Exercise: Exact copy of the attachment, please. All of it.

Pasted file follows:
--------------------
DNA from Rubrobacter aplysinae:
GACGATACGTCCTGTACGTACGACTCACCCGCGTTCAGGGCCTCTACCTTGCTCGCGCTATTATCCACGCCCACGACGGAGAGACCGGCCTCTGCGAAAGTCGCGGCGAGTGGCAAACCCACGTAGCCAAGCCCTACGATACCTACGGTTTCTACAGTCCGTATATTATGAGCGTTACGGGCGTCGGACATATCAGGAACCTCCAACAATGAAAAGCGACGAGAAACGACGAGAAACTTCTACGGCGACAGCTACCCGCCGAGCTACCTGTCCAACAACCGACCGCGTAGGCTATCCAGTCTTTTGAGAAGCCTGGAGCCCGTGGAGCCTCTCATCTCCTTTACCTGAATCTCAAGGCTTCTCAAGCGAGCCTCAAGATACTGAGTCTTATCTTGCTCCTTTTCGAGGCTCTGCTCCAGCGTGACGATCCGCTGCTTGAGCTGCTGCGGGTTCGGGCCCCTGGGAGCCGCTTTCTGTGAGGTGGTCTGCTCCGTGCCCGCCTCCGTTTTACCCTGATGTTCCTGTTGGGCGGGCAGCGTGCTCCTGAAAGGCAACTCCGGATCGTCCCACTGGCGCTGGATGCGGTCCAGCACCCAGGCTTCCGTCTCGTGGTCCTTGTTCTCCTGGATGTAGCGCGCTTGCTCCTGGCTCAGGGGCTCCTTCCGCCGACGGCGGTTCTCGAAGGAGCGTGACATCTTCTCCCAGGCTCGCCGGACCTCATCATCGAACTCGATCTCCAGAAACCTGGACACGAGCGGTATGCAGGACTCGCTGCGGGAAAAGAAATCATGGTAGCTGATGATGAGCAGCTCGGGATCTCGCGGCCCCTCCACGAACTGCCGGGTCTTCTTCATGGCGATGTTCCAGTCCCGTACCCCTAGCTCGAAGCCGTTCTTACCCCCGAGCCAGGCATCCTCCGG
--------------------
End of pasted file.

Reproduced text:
DNA from Rubrobacter aplysinae:
GACGATACGTCCTGTACGTACGACTCACCCGCGTTCAGGGCCTCTACCTTGCTCGCGCTATTATCCACGCCCACGACGGAGAGACCGGCCTCTGCGAAAGTCGCGGCGAGTGGCAAACCCACGTAGCCAAGCCCTACGATACCTACGGTTTCTACAGTCCGTATATTATGAGCGTTACGGGCGTCGGACATATCAGGAACCTCCAACAATGAAAAGCGACGAGAAACGACGAGAAACTTCTACGGCGACAGCTACCCGCCGAGCTACCTGTCCAACAACCGACCGCGTAGGCTATCCAGTCTTTTGAGAAGCCTGGAGCCCGTGGAGCCTCTCATCTCCTTTACCTGAATCTCAAGGCTTCTCAAGCGAGCCTCAAGATACTGAGTCTTATCTTGCTCCTTTTCGAGGCTCTGCTCCAGCGTGACGATCCGCTGCTTGAGCTGCTGCGGGTTCGGGCCCCTGGGAGCCGCTTTCTGTGAGGTGGTCTGCTCCGTGCCCGCCTCCGTTTTACCCTGATGTTCCTGTTGGGCGGGCAGCGTGCTCCTGAAAGGCAACTCCGGATCGTCCCACTGGCGCTGGATGCGGTCCAGCACCCAGGCTTCCGTCTCGTGGTCCTTGTTCTCCTGGATGTAGCGCGCTTGCTCCTGGCTCAGGGGCTCCTTCCGCCGACGGCGGTTCTCGAAGGAGCGTGACATCTTCTCCCAGGCTCGCCGGACCTCATCATCGAACTCGATCTCCAGAAACCTGGACACGAGCGGTATGCAGGACTCGCTGCGGGAAAAGAAATCATGGTAGCTGATGATGAGCAGCTCGGGATCTCGCGGCCCCTCCACGAACTGCCGGGTCTTCTTCATGGCGATGTTCCAGTCCCGTACCCCTAGCTCGAAGCCGTTCTTACCCCCGAGCCAGGCATCCTCCGG